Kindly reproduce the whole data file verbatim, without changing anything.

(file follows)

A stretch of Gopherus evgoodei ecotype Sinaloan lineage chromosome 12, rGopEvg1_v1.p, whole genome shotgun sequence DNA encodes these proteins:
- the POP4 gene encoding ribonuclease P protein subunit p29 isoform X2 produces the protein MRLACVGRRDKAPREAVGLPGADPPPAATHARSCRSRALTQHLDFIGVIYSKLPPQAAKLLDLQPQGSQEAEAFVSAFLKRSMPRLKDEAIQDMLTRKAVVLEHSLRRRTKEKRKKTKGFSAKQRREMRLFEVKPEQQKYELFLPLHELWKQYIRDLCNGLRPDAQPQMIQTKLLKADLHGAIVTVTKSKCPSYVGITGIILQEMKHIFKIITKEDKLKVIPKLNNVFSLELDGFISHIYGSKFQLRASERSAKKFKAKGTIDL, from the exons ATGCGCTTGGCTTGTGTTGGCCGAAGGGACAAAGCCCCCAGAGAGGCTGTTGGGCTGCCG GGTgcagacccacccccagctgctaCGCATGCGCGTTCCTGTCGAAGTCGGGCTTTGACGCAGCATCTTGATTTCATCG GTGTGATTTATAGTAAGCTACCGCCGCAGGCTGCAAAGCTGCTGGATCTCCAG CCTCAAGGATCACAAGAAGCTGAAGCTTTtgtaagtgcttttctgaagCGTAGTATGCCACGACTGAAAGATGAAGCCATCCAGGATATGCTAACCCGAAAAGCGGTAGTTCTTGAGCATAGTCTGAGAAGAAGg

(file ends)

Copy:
A stretch of Gopherus evgoodei ecotype Sinaloan lineage chromosome 12, rGopEvg1_v1.p, whole genome shotgun sequence DNA encodes these proteins:
- the POP4 gene encoding ribonuclease P protein subunit p29 isoform X2 produces the protein MRLACVGRRDKAPREAVGLPGADPPPAATHARSCRSRALTQHLDFIGVIYSKLPPQAAKLLDLQPQGSQEAEAFVSAFLKRSMPRLKDEAIQDMLTRKAVVLEHSLRRRTKEKRKKTKGFSAKQRREMRLFEVKPEQQKYELFLPLHELWKQYIRDLCNGLRPDAQPQMIQTKLLKADLHGAIVTVTKSKCPSYVGITGIILQEMKHIFKIITKEDKLKVIPKLNNVFSLELDGFISHIYGSKFQLRASERSAKKFKAKGTIDL, from the exons ATGCGCTTGGCTTGTGTTGGCCGAAGGGACAAAGCCCCCAGAGAGGCTGTTGGGCTGCCG GGTgcagacccacccccagctgctaCGCATGCGCGTTCCTGTCGAAGTCGGGCTTTGACGCAGCATCTTGATTTCATCG GTGTGATTTATAGTAAGCTACCGCCGCAGGCTGCAAAGCTGCTGGATCTCCAG CCTCAAGGATCACAAGAAGCTGAAGCTTTtgtaagtgcttttctgaagCGTAGTATGCCACGACTGAAAGATGAAGCCATCCAGGATATGCTAACCCGAAAAGCGGTAGTTCTTGAGCATAGTCTGAGAAGAAGg